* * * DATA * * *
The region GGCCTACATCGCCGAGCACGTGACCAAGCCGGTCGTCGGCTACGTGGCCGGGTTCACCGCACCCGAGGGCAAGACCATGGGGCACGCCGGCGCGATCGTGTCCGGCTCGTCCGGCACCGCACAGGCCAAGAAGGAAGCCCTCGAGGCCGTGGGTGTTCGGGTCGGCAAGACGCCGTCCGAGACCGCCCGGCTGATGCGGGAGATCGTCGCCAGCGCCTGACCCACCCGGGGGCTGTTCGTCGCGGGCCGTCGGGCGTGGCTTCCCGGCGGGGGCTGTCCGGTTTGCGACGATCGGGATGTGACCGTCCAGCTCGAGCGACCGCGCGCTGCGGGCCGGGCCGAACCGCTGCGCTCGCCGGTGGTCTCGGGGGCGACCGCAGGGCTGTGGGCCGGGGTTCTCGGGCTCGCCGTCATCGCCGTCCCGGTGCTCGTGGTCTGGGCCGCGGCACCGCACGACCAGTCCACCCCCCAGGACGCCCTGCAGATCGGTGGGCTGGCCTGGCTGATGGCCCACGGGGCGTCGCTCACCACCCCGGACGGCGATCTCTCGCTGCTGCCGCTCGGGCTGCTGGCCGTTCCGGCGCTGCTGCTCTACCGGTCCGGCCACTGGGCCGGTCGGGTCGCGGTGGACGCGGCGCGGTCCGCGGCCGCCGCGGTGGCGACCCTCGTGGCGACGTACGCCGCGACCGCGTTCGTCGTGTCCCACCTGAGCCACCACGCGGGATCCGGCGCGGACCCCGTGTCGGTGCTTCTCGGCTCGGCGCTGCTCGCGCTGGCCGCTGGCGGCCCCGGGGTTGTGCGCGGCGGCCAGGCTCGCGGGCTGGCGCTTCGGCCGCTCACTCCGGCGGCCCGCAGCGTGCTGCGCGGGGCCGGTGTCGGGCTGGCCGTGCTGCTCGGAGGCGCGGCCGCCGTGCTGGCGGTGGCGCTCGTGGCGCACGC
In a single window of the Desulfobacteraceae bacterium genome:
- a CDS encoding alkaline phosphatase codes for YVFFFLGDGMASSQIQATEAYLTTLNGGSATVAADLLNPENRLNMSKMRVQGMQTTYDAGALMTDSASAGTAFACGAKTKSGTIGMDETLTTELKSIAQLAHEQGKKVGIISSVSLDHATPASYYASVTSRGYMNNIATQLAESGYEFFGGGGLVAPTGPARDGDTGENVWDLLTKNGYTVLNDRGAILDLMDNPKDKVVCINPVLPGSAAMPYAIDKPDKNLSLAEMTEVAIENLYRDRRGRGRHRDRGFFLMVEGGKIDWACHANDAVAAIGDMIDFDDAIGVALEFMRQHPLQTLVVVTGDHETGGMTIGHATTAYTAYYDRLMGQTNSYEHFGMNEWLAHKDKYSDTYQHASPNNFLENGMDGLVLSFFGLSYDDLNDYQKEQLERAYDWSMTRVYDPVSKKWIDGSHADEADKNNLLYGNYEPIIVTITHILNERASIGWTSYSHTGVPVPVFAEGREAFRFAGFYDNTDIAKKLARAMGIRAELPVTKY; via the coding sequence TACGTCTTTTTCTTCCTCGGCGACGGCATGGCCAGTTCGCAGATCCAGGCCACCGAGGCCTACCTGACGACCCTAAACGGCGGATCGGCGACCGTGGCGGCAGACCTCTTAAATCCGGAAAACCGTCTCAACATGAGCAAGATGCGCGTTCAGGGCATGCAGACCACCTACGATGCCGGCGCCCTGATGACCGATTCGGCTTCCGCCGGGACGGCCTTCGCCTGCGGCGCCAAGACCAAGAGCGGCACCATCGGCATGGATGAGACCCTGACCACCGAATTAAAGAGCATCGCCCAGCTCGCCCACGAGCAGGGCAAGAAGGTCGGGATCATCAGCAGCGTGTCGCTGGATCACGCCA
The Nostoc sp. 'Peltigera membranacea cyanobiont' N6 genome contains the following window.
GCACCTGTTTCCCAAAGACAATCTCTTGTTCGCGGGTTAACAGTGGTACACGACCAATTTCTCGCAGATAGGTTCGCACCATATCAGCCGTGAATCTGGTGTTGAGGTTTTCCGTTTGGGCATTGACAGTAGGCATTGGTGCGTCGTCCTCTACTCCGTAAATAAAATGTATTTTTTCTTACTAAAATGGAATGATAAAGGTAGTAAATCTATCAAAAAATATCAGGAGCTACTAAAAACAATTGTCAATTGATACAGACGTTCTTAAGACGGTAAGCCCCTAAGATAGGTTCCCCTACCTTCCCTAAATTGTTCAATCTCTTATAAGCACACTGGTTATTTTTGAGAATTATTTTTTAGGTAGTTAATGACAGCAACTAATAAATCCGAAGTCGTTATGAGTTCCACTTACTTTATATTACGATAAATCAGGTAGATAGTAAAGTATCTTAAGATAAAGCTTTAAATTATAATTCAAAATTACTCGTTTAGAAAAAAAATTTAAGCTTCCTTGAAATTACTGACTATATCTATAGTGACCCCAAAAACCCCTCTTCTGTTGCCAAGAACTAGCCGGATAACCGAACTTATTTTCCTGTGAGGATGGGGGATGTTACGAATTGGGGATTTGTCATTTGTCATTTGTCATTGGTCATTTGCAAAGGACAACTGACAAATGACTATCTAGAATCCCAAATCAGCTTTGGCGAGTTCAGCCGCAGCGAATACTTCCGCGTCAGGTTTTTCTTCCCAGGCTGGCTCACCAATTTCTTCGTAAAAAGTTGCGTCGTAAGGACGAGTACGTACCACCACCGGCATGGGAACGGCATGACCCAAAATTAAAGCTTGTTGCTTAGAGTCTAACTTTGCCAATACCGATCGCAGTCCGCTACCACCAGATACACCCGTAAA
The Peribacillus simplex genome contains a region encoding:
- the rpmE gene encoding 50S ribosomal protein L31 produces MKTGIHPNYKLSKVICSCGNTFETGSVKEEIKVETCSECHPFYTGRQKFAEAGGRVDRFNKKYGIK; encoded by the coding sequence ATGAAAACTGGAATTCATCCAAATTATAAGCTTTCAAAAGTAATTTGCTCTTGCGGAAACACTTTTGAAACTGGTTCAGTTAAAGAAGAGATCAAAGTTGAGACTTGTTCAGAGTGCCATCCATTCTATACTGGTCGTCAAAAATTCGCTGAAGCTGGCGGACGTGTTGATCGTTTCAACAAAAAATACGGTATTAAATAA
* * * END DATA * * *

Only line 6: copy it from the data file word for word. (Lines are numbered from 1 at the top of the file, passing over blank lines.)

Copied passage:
The Peribacillus simplex genome contains a region encoding: